Wild Cranberry: A Food of the Ages

Commercial cultivation of cranberries is on the rise, and wild food enthusiasts are heading out into bog land in search of its wild counterpart.
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Harvesting Cranberries

Thousands of years ago, glaciers scraped across the land, carving deep crevices that filled with water and glacial debris. Those crevices became the bogs we know today, which is where you will find the wild cranberry. 

Cranberries have been growing in Great Lakes bogs for over 10,000 years. Indigenous peoples have enjoyed them equally as long for both food and medicine and they still are highly revered in ceremony at fall harvest time. 

Indigenous Americans recognized the value of the cranberry; its antioxidants and vitamin C content were helpful in the winter months. Wild cranberries were one of the original foods offered to the colonists by the Wampanoag Tribe, making it synonymous with Thanksgiving as we know it today.

Over the past few decades, the cranberry has held a lowly place at the table of many Americans’ Thanksgiving celebrations — primarily in the shape of a can as a jelly. Thankfully, it is reclaiming its place as an important, local food of the Great Lakes region. Chefs are bringing it back into use as chutneys, relishes, spreads and even in cranberry-infused cocktails. Commercial cultivation of cranberries is on the rise, and wild food enthusiasts are heading out into bog land in search of its wild counterpart.

Cranberries
Commercial cultivation of cranberries is on the rise, and wild food enthusiasts are heading out into bog land in search of its wild counterpart

Foraged flavors for the Thanksgiving table

The cranberry wildly grows as an evergreen vining plant that spreads across rocky outcrops and low-lying brush and bogs. Keep an eye out in late summer for signs of the vine and fruit, as it will be ready for harvest in the fall. 

The berries easily can be gathered by hand into baskets. Berries can be used right away as fresh fruits or dried in a dehydrator for baking, porridge and snacking. Firm, clean and dry cranberries can be stored for many months in dry cloth market bags in the bottom of the refrigerator or cold storage through the winter.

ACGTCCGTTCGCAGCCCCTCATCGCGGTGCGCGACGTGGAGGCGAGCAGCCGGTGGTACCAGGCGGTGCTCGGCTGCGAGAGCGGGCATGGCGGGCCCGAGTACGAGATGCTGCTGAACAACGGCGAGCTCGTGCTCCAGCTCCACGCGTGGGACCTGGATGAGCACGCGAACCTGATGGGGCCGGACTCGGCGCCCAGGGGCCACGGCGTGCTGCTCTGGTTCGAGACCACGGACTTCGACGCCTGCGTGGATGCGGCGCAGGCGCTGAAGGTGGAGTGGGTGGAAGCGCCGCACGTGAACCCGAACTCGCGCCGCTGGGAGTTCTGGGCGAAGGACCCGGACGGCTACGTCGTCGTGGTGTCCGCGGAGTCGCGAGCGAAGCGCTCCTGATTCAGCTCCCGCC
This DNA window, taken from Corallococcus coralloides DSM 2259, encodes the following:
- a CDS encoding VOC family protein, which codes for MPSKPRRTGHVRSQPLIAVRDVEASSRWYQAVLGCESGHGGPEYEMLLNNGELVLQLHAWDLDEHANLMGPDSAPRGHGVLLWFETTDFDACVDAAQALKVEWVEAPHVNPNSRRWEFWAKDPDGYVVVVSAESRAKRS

While there is no immediate threat of overharvesting of the wild cranberry, the rapid rate in which wetlands and bogs are disappearing to development and watershed pollution is alarming and directly threatens the future of this native food. In seeking out this special plant, take a moment to reflect and give thanks for what these lands have offered all of us across the seasons.


Michigan wild cranberry chutney
Michigan Wild Cranberry ChutneyThis recipe adds a fresh, tangy flavor that accompanies a roasted, heirloom turkey and pairs well with a Michigan sauvignon blanc.

Ingredients
2 cups of fresh, wild cranberries
¾ cup maple syrup
½ cup red wine
2 apples cored, unpeeled and chopped
¼ cup finely shredded orange peel
1 teaspoon ginger
1 teaspoon allspice
1 teaspoon cinnamon
Pinch of nutmeg

Preparation
Combine cranberries, syrup, spices and wine in a saucepan. Cover saucepan. Bring mixture to a boil, stirring occasionally. The skins will pop on the cranberries and the spices and syrup will dissolve. Reduce heat and cook for 15 minutes, stirring occasionally.

Remove from heat and stir in the chopped apples and orange peel. Set aside to cool, and the chutney will thicken as it approaches room temperature. Serve at room temperature or chilled.

– Lisa M. Rose, Michigan BLUE Magazine  |  photography courtesy iStock

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